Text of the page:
Talking about Diversity john a. powell Williams Chair in Civil Rights & Civil Liberties, Moritz College of Law Director, Kirwan Institute for the Study of Race and Ethnicity Moritz College of Law Orientation August 13, 2009
“ Had the Court been willing in 1896, in Plessy v. Ferguson, to hold that the Equal Protection Clause forbids differences in treatment based on race, we would not be faced with this dilemma in 1978. “
“ We must remember, however, that the principle that the "Constitution is colorblind" appeared only in the opinion of the lone dissenter. 163 U.S. at 559. The majority of the Court rejected the principle of color blindness, and for the next 60 years, from Plessy to Brown v. Board of Education, ours was a Nation where, by law, an individual could be given "special" treatment based on the color of his skin.”
“ It is because of a legacy of unequal treatment that we now must permit the institutions of this society to give consideration to race in making decisions about who will hold the positions of influence, affluence, and prestige in America. “
Telling someone a scary story activates a frame of fear
Claude Steele’s “stereotype threat”:
For example, tell students about to take a test that Asian students tend to do better than whites, and the whites will perform significantly worse than if they had not been primed to think of themselves as less capable than Asians.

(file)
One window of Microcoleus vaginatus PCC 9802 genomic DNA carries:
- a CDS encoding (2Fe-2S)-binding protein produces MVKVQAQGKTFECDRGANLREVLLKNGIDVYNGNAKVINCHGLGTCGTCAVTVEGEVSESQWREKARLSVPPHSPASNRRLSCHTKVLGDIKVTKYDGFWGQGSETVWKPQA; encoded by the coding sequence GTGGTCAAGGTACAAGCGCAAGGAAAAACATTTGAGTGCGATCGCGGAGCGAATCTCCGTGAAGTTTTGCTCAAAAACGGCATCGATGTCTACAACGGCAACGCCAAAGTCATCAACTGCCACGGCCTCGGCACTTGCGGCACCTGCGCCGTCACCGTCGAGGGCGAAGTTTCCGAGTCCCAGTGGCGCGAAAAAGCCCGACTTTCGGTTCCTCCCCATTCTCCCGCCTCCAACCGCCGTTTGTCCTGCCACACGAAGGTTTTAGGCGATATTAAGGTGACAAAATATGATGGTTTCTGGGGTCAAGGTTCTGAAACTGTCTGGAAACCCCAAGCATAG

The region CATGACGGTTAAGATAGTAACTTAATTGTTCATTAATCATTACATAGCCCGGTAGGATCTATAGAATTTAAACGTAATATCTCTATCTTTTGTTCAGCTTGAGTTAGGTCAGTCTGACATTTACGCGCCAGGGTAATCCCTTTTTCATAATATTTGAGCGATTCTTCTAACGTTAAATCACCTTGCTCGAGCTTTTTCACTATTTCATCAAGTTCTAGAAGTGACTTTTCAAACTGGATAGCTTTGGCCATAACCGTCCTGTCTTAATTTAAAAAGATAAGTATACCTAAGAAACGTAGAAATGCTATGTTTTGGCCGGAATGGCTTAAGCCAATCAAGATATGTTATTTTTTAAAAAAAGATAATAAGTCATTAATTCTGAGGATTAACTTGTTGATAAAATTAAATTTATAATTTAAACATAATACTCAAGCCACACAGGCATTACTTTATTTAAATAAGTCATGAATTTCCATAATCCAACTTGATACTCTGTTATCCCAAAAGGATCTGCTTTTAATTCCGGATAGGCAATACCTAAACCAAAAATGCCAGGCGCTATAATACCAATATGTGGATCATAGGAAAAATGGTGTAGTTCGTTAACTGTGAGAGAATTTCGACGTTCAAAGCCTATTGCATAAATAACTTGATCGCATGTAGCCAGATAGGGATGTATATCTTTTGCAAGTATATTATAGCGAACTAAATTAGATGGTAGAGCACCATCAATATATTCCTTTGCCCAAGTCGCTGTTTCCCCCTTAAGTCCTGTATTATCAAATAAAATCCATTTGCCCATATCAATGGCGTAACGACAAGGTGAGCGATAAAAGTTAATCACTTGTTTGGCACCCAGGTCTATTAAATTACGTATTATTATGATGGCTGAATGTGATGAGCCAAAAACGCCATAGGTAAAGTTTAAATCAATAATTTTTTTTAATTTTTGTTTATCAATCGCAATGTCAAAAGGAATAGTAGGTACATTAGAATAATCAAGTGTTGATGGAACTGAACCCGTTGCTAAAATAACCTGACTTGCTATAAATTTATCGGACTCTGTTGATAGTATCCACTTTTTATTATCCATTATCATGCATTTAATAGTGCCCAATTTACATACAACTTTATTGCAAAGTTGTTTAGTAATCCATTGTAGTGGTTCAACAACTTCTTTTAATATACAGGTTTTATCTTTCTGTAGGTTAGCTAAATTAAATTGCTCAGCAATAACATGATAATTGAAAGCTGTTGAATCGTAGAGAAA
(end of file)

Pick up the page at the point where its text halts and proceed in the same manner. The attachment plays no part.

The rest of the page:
As Malcolm Gladwell in his book Outliers points out:
“ People don’t rise from nothing. We do owe something to parentage and patronage. The people who stand before kings may look like they did it all by themselves. But in fact they are invariably the beneficiaries of hidden advantages and extraordinary opportunities and cultural legacies that allow them to learn and work hard and make sense of the world in ways others cannot.”
Source: Gladwell, Malcolm. 2008. Outliers: The Story of Success
“ At selective institutions of higher education, admissions decisions have a special political impact: rationing access to societal influence and power, and training leaders for public office and public life. Those admitted as students then graduate to become citizens who shape business, education, the arts, and the law for the next generation. Admissions decisions affect the individuals who apply, the institutional environments that greet those who enroll, and the stability and legitimacy of our democracy.”
Source: Guinier, Lani. 2003. “Admissions Rituals as Political Acts: Guardians at the Gate of our Democratic Ideals.” Harvard Law Review . 113.